Of course, politicians only promise us things we already have because the ignorance of the voters lets them get away with it.

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The Big Issue Nobody Wants to Talk About

It’s fatherlessness. Tony and I were talking just the other day about the deplorable fact that approximately half of American teenagers do not have their biological father living at home. This is a potentially crucial issue because it lies at the root of numerous other social ills. And yet, nobody wants to talk about it. In over a dozen presidential debates, the issue of fatherlessness has never once been raised.

Writing at pjmedia.com, Leslie Loftis noticed the same thing Tony and I did.

Fatherlessness is on the rise. It is causally linked to an array of social risk factors. While there are success stories in single-parent households, children raised without a father in the home are more at risk for dropping out of school, using drugs, having emotional problems, and becoming involved in crime, just to name a few.

Each of these individual risk trends can impact health care expenses, education, the budget and economy as well as public safety. Taken together they look like the root problem for many of our societal ills. The body of research confirming fathers’ importance grows. We even have studies looking at the stunning public cost of fatherlessness. Yet our politicians do not discuss fatherlessness as a policy matter.

Of course, for government and the political class, fatherlessness is a feature not a bug. As fatherlessness spreads, it is the government that steps in as a kind of surrogate father, providing some of the resources that the father otherwise would have supplied. From the point of view of government, fatherlessness is good for business.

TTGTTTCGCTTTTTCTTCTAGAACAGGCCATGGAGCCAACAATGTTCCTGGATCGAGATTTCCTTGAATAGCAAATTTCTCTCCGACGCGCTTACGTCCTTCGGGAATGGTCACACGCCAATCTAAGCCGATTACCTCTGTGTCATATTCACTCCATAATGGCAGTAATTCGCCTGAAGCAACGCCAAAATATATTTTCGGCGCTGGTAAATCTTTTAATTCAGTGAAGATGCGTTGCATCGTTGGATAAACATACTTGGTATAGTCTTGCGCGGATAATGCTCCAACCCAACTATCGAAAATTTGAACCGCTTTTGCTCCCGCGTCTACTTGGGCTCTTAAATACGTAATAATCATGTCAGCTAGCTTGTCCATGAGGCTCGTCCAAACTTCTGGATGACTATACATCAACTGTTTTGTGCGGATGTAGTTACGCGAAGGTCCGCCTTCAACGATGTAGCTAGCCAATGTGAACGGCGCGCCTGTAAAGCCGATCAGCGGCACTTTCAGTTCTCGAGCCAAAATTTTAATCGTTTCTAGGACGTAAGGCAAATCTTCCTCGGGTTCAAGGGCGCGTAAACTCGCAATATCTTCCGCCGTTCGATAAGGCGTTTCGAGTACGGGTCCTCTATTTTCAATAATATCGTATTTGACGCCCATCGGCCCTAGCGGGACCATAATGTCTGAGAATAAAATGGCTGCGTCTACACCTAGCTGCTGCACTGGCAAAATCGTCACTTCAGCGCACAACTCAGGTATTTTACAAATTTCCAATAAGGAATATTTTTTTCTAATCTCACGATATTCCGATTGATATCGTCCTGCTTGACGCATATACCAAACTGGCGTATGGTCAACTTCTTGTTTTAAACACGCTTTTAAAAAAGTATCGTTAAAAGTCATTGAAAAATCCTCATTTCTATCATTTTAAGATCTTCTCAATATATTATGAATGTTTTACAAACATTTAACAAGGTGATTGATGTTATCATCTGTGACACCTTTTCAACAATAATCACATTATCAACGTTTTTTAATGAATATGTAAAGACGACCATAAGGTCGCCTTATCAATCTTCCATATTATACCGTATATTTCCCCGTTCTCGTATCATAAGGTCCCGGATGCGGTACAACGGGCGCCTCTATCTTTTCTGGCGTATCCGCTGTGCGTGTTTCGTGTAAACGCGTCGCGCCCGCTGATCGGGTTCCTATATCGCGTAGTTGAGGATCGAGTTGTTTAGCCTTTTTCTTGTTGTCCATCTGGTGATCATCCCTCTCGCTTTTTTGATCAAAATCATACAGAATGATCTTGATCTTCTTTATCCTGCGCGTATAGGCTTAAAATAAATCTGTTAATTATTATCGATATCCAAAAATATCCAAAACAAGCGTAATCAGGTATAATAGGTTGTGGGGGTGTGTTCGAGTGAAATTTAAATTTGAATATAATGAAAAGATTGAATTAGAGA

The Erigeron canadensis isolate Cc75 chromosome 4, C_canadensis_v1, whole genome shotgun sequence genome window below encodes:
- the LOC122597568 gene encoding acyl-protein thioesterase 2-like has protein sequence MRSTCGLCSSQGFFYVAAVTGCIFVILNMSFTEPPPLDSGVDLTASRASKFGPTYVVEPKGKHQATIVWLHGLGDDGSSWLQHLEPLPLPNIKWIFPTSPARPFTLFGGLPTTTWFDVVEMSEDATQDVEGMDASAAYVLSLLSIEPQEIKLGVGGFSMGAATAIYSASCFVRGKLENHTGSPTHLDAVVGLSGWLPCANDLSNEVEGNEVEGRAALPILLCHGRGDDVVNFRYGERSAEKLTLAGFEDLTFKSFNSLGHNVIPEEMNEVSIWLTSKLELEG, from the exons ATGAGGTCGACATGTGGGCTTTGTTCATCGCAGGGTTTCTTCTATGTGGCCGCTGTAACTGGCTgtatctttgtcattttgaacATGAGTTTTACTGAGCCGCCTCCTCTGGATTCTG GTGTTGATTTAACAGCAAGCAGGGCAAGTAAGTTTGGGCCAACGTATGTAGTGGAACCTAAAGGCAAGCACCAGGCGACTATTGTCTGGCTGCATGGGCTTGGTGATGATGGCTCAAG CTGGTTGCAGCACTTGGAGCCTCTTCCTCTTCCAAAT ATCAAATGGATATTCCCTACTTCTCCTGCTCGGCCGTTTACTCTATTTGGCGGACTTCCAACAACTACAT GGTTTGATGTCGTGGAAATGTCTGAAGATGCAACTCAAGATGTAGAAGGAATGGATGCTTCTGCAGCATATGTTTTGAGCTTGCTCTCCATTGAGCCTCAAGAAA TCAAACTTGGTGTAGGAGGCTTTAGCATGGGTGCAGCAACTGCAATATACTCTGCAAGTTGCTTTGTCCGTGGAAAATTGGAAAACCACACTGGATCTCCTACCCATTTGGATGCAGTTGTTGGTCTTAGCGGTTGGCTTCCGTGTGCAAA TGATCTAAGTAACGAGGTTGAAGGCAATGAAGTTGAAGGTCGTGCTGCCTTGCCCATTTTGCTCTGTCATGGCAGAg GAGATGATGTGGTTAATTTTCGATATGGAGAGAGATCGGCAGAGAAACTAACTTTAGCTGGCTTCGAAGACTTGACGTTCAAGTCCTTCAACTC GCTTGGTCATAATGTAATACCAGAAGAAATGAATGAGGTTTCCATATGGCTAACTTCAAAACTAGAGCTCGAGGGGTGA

Just another of the many ways in which government can’t be expected to solve problems because the interest of the political class diverges from the interest of society, or more precisely, the interest of those of us who prefer to live in a decent society.

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Breaking: Earth Not Yet a ‘Total Frying Pan’


“An Inconvenient Truth” had its world premiere at the Sundance Film Festival on Tuesday night before an enthusiastic audience that gave the former vice president and his movie a big standing O.

Among the film’s lessons: Earth’s glaciers are melting, the polar bears are screwed, each year sets new heat records. Al Gore sometimes flies coach. He also schleps his own bags.

The morning after his debut as leading man, Gore pronounces this whole Sundance thing “a most excellent time.”… He’s palling around with Larry David of “Curb Your Enthusiasm,” who says, “Al is a funny guy.” But he is also a very serious guy who believes humans may have only 10 years left to save the planet from turning into a total frying pan.

The Washington Post, January 26, 2006.




Larry David was right!

Oh, and if Al Gore flies coach, then I am Marie of Rumania.

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The injustice of welfare (bumped)